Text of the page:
1 Thursday, 9th December, 1999
2 [Closed session]
3 [The accused entered court]
4 [The witness entered court]
5 --- Upon commencing at 9.33 a.m.
13 pages 11520 to 11640 redacted – in closed session
13 page 11641 redacted – in closed session
14 [Open session]
15 MR. NICE: In fact, both motions were filed
16 confidentially, I note, from the stamps on the top of
17 them. I don't know what the form is normally for this
18 kind of application. We're neutral.
19 JUDGE MAY: I don't think it's in any way
20 confidential unless there is some particular reason why
21 it should be, but could I just say this to the parties
22 before we embark on this exercise, that the Trial
23 Chamber has got these arguments which seem to us to be
24 exhaustive, and, therefore, deal, if you would, with
25 matters which are new and not go over the same ground
1 again, if you please.
2 Yes, Mr. Stein.
3 MR. STEIN: Thank you very much, sir. I
4 believe our application was actually forecast by
5 Justice McDonald's address to the U.N. Security
6 Council, announcing her views, at least, about the
7 provisional release Rule which applies to these
8 hearings, and then of course as soon as the Rule was
9 changed we made our application.
10 The authority behind the Rule is set out in
11 the Kordic Defence application filed in February,
12 February 8, 1999. I won't, except by reference, point
13 you to there, because the only thing I want to say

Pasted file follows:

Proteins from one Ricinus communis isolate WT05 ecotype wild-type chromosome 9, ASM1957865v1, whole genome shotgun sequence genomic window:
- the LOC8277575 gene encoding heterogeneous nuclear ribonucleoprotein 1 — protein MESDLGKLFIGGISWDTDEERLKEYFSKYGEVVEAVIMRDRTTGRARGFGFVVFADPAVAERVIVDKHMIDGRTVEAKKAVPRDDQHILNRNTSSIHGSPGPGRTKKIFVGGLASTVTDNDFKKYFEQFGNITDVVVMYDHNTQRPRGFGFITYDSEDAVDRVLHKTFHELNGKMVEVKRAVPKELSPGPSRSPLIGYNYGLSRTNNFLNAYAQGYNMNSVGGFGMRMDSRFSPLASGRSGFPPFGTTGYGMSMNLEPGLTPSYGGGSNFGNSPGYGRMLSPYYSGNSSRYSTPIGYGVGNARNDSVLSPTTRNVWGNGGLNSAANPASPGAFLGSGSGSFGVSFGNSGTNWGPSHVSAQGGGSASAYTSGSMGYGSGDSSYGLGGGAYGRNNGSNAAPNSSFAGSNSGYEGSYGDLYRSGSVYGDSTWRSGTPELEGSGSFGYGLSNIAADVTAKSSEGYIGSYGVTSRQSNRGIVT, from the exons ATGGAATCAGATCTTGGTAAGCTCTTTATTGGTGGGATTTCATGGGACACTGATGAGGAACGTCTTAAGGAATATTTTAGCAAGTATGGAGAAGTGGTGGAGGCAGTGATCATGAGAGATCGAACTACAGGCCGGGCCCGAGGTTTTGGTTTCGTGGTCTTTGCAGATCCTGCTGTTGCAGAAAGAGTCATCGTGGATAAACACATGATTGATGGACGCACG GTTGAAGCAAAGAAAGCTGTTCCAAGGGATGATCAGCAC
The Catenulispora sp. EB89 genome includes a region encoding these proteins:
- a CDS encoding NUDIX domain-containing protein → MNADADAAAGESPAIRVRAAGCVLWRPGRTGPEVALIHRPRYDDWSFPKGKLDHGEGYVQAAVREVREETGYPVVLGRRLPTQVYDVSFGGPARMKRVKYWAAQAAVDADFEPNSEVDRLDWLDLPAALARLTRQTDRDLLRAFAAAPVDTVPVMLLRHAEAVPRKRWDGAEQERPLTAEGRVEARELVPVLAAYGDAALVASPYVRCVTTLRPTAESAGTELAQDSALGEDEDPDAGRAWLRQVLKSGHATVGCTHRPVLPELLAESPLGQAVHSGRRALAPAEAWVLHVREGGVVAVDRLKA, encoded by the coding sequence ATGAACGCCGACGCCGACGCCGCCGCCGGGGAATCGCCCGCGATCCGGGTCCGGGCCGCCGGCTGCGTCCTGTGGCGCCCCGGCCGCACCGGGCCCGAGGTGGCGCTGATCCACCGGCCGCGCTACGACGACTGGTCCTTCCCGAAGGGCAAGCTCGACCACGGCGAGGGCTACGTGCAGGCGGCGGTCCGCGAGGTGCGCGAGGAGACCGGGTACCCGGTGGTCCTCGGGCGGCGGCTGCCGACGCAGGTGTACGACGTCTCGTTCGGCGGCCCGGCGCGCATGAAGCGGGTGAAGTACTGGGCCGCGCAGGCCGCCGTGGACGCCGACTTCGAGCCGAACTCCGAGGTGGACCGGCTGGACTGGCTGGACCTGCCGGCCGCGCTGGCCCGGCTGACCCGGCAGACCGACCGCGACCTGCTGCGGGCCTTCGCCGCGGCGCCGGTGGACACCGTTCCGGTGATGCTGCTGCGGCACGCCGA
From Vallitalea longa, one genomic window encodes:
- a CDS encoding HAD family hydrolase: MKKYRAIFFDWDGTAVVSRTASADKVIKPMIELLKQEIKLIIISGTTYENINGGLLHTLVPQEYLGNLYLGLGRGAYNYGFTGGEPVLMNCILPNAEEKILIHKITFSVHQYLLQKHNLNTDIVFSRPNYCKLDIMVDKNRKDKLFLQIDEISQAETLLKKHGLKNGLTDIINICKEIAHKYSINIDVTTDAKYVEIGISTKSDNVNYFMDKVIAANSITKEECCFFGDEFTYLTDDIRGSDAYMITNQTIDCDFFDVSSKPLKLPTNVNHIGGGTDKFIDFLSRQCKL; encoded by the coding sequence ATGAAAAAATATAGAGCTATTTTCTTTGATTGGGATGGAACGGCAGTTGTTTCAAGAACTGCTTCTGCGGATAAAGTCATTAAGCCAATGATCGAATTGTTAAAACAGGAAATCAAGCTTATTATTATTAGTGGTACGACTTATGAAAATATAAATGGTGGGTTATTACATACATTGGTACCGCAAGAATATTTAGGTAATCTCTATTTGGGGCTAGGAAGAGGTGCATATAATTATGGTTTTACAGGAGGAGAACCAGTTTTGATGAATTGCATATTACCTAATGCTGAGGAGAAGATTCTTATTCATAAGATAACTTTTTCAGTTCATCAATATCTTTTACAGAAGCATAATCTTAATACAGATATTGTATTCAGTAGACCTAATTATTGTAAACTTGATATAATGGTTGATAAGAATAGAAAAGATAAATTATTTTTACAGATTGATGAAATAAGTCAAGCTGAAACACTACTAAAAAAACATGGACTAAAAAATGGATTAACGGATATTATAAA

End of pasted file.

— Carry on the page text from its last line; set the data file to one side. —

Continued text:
14 which is not said in my papers is that their current
15 provisional release Rule brings in to line this court
16 with the international covenant on civil and political
17 rights, Section 9, Article 9, and the European
18 Convention, Article 5 and 6.
19 In that regard, I only want to say something
20 theoretical and something practical. We talk at great
21 length about the presumption of innocence, which have
22 course Your Honours have thought about, but in this
23 real world, we have already been three-quarters, if not
24 80 per cent through the Prosecution's evidence, and of
25 course, there is lots of evidence out there which my
1 colleagues would say points not only to our client's
2 guilt but eviscerates the presumption. To that I say,
3 you have only heard part of the evidence. As you know,
4 the Defence case has yet to be put on, and frankly, and
5 I do not want to turn this into a closing argument, the
6 evidence in this subtle and circumstantial case is
7 still just that. We're down to cousin, commissar, and
8 comment thereon. And the Prosecution has had too well
9 a dig and that's all I'll say on the state of the
11 My colleague's objection really goes to who
12 has the burden. It's a lawyer's argument. Who has --
13 now that the Rule has been changed, is it the Defence
14 burden or the Prosecution burden to show we come within
15 the ambit of the Rule? I suggest, given the fact that
16 the presumption of innocence exists under Article 21,
17 it does remain with the Prosecution to prove that
18 detention is necessary for the presumption of innocence
19 attends throughout this process and until Your Honours,
20 in the unlikely event, and we'll try to persuade you
21 not to find our client guilty.
22 The Prosecution's argument, if read to its
23 logical extreme, would mean that there will be no
24 provisional release under any circumstances before this
25 Court. I don't believe that's what the rule meant. Of
1 course, I'm standing here arguing to the Chair of the
2 Rules Committee as to what a Rule they've been involved
3 with means. I always find that most ironic. But on
4 the face of it, it seems to us that the Court now has